Visit us tomorrow to see what March's challenge brings.

Saturday, February 28, 2015

February Monthly Recap

The poppies in this painting by Edward Detmold are so luxurious, don't you think? The perfect image to celebrate deep and abiding love in February with an eye toward the approaching spring. (It is coming, right?)

We had a lot of marvelous entries this month focusing the deep color, the poppy form and even the moth/butterflies. Let's see what you created...

Just click the picture above to start. Best viewed in full screen mode.
Art Bead Scene - February 2015 by Slidely Slideshow
If that doesn't work, please try this link: http://slide.ly/view/3449165798dd2395e83864ea9921c88e


Your turn!
Click the InLinz Link-up below to add your blog post to the hop!
Please add your exact URL to the blog hop for the
February 2015 Art Bead Scene Monthly Challenge Recap.
An InLinkz Link-up

Get the InLinkz code for you blog:

Friday, February 27, 2015

Inside the Studio with Humblebeads

Each week one of our contributors gives you a sneak peek into their studio, creative process or inspirations. We ask a related question of our readers and hope you'll leave comments! As an incentive we offer a free prize each week to bribe you to use that keyboard. The following week we choose a random winner.

Alice of Alice Dreaming is this week's winner of a surprise bead bundle from Claire Lockwood of Something to do Beads.

Welcome to the Humblebeads Studio...

2015 has been crazy for me, I've been going from deadline to deadline, event to event. In between, I've been in my studio working away on orders and new beads. It's a challenge to find time to develop new ideas and my creative process definitely goes in cycles. 

Sometimes my creativity focuses on revisiting and updating designs that I have loved from the past like these fun poppy pendants. 

Most of these ended up in the gift bags for my 2015 Bead Cruise that just passed. I paired them up with some yummy sari silk ribbons that matched the poppies. Bead Cruise? Oh yes, a week of beads, beaches, friends and fun. I'm working on the details for 2016 right now! 

My next inspirations were from pics I snapped on the islands. Who can pass up the beauty of the tropical flora on an island? 

I will be working these into new beads this week to take to an event next weekend, spreading some color and island inspirations in the snowy tundra!
My favorite part of the cruise - teaching! Nothing makes me happier than inspiring students. I taught my Metal Sketches class and the Hibiscus Pendant, it's always a joy to see students wearing their projects and experimenting with new ideas.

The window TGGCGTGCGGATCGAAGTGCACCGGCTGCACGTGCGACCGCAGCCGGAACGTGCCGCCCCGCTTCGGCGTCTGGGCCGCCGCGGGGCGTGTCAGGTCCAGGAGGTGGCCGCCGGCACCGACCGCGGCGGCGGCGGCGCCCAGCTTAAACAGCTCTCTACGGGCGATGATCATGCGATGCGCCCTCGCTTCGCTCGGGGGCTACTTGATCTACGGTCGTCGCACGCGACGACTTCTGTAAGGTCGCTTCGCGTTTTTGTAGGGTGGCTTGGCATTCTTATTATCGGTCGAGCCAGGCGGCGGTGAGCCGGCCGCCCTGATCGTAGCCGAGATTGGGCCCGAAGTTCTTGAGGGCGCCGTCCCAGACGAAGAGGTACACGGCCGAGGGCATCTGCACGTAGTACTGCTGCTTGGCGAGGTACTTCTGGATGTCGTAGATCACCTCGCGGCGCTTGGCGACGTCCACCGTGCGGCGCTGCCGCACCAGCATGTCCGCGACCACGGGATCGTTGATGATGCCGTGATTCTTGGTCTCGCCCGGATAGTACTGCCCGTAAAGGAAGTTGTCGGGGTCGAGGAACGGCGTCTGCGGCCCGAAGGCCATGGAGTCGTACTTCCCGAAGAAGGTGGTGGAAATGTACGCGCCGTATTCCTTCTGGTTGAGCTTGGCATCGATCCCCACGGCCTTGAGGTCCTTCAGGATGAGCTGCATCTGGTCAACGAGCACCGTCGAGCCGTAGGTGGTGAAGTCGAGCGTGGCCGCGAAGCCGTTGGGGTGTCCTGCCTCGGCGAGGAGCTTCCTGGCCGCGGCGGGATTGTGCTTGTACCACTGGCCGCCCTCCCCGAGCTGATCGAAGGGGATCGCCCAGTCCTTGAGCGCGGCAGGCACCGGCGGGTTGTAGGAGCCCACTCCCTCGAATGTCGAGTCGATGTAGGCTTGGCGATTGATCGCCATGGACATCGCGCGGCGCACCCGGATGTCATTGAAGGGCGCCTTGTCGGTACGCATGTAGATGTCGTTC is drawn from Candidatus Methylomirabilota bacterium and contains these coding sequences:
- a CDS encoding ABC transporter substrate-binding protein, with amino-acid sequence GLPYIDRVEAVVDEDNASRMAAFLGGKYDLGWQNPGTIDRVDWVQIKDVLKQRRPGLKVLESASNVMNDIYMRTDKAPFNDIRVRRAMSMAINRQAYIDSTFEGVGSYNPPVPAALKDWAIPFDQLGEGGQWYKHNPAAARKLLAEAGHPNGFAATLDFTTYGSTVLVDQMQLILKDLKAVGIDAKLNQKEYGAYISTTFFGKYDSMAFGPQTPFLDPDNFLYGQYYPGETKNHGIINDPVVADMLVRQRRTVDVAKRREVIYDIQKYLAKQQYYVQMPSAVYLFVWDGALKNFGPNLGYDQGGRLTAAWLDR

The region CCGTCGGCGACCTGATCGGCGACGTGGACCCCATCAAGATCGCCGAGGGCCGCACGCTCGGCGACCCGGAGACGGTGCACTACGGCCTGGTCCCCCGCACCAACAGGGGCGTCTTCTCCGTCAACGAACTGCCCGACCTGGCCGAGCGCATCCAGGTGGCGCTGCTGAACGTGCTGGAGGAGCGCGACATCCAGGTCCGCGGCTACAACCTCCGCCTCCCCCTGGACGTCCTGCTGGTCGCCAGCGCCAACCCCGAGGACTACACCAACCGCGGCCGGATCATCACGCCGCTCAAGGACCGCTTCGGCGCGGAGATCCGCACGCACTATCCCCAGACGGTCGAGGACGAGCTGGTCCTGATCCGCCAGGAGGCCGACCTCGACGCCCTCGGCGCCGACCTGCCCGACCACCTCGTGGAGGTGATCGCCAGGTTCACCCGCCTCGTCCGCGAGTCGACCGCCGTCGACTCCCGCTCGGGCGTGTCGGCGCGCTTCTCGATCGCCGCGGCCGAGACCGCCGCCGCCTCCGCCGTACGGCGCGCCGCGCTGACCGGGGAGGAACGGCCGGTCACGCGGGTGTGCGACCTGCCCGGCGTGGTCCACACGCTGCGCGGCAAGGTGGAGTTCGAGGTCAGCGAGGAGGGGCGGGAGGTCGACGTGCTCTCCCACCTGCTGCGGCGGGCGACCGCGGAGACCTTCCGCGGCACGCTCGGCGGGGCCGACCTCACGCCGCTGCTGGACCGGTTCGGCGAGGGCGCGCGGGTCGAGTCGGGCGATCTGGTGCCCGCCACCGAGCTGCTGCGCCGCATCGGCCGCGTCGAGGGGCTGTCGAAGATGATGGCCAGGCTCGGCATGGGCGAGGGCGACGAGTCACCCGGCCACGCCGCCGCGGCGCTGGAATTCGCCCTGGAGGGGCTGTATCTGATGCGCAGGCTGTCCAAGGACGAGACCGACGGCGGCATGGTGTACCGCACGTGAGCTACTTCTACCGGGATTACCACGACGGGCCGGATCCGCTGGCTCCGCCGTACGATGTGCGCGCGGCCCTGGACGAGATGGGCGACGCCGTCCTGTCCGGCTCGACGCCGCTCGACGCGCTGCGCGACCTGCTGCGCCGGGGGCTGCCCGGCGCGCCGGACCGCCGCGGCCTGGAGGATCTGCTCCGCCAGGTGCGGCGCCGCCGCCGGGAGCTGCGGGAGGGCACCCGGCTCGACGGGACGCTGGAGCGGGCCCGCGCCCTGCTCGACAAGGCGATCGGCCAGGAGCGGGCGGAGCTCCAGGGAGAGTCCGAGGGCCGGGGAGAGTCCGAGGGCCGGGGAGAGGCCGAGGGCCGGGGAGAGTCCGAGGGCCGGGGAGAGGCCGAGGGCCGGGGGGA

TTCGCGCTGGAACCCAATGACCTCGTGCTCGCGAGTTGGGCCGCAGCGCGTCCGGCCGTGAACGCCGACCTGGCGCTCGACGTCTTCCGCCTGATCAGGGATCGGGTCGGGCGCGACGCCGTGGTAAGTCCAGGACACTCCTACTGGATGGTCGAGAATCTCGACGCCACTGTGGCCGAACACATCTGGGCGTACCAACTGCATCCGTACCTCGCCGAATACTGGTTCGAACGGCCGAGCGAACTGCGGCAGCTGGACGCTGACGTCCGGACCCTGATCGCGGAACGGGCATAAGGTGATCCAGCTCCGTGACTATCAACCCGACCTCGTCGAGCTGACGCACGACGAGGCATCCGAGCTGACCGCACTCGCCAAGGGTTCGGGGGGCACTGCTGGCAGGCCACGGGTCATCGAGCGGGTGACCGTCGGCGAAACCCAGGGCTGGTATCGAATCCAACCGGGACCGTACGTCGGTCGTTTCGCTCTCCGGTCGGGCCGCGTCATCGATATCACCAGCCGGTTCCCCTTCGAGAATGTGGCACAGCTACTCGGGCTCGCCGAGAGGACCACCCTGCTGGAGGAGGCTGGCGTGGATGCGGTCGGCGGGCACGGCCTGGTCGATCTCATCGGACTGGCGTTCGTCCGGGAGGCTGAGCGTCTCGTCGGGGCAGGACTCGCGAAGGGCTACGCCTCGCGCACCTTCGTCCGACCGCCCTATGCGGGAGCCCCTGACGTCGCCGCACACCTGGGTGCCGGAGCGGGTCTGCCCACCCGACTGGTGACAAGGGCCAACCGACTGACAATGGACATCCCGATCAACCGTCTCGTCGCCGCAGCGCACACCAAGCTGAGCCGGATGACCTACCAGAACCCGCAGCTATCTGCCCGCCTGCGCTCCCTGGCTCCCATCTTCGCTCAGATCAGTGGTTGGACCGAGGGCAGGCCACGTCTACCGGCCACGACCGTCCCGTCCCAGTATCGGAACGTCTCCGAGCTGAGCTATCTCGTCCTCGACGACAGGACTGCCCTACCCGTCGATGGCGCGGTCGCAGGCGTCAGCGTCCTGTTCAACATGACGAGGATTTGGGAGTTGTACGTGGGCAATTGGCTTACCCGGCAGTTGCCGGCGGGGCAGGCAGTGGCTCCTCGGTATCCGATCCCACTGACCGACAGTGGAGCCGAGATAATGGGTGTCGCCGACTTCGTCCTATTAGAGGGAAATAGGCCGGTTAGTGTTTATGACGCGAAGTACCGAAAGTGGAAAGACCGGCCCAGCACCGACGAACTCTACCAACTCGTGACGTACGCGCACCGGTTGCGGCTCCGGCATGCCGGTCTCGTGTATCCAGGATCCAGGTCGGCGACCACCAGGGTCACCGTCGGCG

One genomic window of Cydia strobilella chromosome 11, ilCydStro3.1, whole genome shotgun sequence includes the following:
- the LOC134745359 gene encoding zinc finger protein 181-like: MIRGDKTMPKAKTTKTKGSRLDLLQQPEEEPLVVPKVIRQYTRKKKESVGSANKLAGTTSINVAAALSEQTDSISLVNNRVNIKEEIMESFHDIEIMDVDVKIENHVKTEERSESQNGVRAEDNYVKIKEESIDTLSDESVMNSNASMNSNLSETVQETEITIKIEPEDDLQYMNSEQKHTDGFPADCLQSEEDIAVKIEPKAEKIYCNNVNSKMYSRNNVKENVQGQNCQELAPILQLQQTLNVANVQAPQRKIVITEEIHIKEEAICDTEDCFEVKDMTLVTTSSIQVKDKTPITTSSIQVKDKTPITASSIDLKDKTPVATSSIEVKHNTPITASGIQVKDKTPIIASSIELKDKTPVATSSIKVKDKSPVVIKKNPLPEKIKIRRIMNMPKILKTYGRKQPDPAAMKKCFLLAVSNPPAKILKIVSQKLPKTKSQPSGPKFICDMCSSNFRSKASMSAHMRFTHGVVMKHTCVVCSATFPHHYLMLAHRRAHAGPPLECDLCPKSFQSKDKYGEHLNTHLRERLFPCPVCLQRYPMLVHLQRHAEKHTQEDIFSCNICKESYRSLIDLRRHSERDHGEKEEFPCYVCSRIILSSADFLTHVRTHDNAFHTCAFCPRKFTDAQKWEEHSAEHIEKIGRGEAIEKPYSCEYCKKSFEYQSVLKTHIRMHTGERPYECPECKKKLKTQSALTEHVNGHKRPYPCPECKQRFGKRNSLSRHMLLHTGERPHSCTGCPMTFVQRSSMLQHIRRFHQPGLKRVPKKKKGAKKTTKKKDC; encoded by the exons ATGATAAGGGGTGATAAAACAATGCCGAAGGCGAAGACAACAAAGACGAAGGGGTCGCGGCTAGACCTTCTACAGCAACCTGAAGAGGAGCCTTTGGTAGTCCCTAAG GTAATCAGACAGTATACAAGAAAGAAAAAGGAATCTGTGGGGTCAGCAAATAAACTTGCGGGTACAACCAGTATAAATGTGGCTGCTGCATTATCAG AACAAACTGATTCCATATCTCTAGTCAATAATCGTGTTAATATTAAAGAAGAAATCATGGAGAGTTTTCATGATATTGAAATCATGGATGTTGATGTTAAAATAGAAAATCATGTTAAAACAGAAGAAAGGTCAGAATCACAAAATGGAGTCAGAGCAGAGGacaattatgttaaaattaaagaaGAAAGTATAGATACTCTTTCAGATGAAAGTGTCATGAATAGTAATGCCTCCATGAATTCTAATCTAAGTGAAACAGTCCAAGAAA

I'll be teaching both these classes in Baltimore next weekend with the Baltimore Bead Society. If you are in the area, I'd love to have you join us. They just have a few spaces left, it's going to be a fun weekend. (Details can be found here.) I will also be presenting on Promoting Your Jewelry Business Online at their monthly meeting on March 10th.

So that's what's going on in my studio, making beads, putting together kits, working on lots of behind the scene's kind of projects.

And now it's time for the question of the week:
What kind of a jewelry class would you take if you could make a wish with a magical beady genie?

Share with me for a chance to win a $25 gift certificate from www.humblebeads.com. We'll pick a random winner next Friday from the comments. 

Thursday, February 26, 2015

Art Bead Palette :: JoyMunshower

Periwinkle Reticulated Octopus

I've had Joy Munshower's Etsy shop bookmarked for ages, and I had to share at least one of her pieces for the sheer artistry. Isn't that lampwork bead exquisite? The details are just incredible, and when I realize it's glass - I'm blown away, how about you?

These are one of those beads that I'd probably never use, but collect and frame instead. Talk about a little piece of art!

To see more, stop by Joy's shop.

Wednesday, February 25, 2015

Perfect Pairings :: SJ Designs + Tanya McGuire

 I love the soft simplicity of this design. The way that Miss Sarajo purposely placed the lampwork poppy off-center... the framing effect of the textured brass washer... the playful butterflies dangling down. This one is a real winner!
I also love that Miss Sarajo was extra inspired and shows two other pieces of jewelry perfect for this month's inspiration!

Featured Designer :: SJ Designs

Featured Bead Artist :: Tanya McGuire

P.S. Hurry... the deadline to get your creations into the Pinterest boards for inclusion in the recap post scheduled for Saturday, February 28th is... this TOMORROW! Let's see what you made! ;-)